Terrible quiche is a tragic thing. I blame it on my stomach.
Going gluten-free hasn't been easy. I have no plansto make this a blog about gluten-free food, although suddenly that's exactly what my meals are all about. I've always eaten everything, and abstinence is not my forte.
When I quit smoking in grad school, it wasn't primarily for health reasons. (♪♫ la la la ♫♪ . . . stick with me) In fact, it probably would have been better for my mental stability to have continued to smoke. The problem was that I had this terrible headache. That lasted for five months. This was a mother of a headache — it was the Grendel's mother of a headache. It was there when I woke up, insistently tapping on the wrong side of my skull, and then slowly and with increasing fury, it would pound away behind my eyes, trying to escape in the hopes that it could punch me a few times from the outside, too.
By 8 p.m., the most I could do was lie on the floor of my awful one-room hovel in Charlottesville and moan quietly. I was told that if I stopped smoking and drinking coffee, the headache would go away. I thought dropping out of grad school might be more effective, but the doctor insisted that I humor him.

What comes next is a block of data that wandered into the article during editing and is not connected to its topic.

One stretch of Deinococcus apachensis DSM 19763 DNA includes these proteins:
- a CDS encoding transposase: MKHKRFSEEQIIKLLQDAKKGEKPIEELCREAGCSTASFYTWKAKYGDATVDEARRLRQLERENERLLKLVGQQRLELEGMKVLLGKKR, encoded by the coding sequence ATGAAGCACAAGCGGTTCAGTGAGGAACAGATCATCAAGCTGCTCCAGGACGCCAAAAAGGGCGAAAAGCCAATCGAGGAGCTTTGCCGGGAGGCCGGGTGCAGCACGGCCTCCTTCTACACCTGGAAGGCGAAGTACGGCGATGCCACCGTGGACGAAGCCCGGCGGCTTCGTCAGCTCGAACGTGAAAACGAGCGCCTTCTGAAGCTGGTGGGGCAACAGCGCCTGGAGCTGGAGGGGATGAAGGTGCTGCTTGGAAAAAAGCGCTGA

So I did, because I was desperate. And my headache went away. I waited for it to come back so that I could start smoking again, but it was gone, baby, gone. Which kind of pissed me off.I almost lost my mind without a cigarette — it wasn't one-day-at-a-time but five-minutes-at-a-time. For weeks. When the headache made a brief reappearance, I'd decided that because quitting smoking was so insanely hard, I wasn't ever going to do it again. I still don't smoke, although every once in a while, sweet friends, I still want a cigarette.
(more after the jump)
The gluten thing is the same — only, of course, entirely different. I wasn't in constant pain, I just felt kind of crappy. There was bloating, plus a few more unpleasant symptoms — I don't want to get into that. But I wasn't in pain like I was during grad school, I just had the persistant feeling that aging had suddenly signed me up for the black diamond mogul run instead of the slow swoosh-swoosh of the bunny trail.
Upon the advice of my celiac sister, I kicked the gluten. And yet, and YET, like a schizophrenic who thinks they don't need their meds because they feel so much better, I would cheat. A burger here, a piece of pizza there. A bowl of pasta ... WAIT. WHAT THE HELL WHY AM I WRITHING WITH STOMACH CRAMPS I THINK I MUST HAVE A TERRIBLE STOMACH BUG BUT WHY DOESN'T ANYONE ELSE IN MY FAMILY HAVE THIS?
(To be continued, tomorrow . . .)